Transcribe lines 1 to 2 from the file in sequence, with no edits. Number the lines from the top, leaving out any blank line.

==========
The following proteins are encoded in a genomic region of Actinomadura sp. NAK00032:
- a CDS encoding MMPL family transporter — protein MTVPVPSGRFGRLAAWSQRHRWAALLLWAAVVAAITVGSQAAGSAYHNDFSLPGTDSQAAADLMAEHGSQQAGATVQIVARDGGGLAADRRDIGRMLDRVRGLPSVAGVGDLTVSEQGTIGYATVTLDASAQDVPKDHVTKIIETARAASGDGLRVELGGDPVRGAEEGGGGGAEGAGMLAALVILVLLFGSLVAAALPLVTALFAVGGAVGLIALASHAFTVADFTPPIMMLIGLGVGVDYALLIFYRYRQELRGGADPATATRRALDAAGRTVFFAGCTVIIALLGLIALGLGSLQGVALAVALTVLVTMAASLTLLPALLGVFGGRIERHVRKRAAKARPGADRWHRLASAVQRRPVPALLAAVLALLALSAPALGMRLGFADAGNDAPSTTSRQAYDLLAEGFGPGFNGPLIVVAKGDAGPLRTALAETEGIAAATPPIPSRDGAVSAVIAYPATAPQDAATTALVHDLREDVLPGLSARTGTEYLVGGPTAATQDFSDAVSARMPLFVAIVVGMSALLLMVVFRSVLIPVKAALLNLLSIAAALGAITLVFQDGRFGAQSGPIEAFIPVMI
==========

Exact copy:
The following proteins are encoded in a genomic region of Actinomadura sp. NAK00032:
- a CDS encoding MMPL family transporter — protein MTVPVPSGRFGRLAAWSQRHRWAALLLWAAVVAAITVGSQAAGSAYHNDFSLPGTDSQAAADLMAEHGSQQAGATVQIVARDGGGLAADRRDIGRMLDRVRGLPSVAGVGDLTVSEQGTIGYATVTLDASAQDVPKDHVTKIIETARAASGDGLRVELGGDPVRGAEEGGGGGAEGAGMLAALVILVLLFGSLVAAALPLVTALFAVGGAVGLIALASHAFTVADFTPPIMMLIGLGVGVDYALLIFYRYRQELRGGADPATATRRALDAAGRTVFFAGCTVIIALLGLIALGLGSLQGVALAVALTVLVTMAASLTLLPALLGVFGGRIERHVRKRAAKARPGADRWHRLASAVQRRPVPALLAAVLALLALSAPALGMRLGFADAGNDAPSTTSRQAYDLLAEGFGPGFNGPLIVVAKGDAGPLRTALAETEGIAAATPPIPSRDGAVSAVIAYPATAPQDAATTALVHDLREDVLPGLSARTGTEYLVGGPTAATQDFSDAVSARMPLFVAIVVGMSALLLMVVFRSVLIPVKAALLNLLSIAAALGAITLVFQDGRFGAQSGPIEAFIPVMI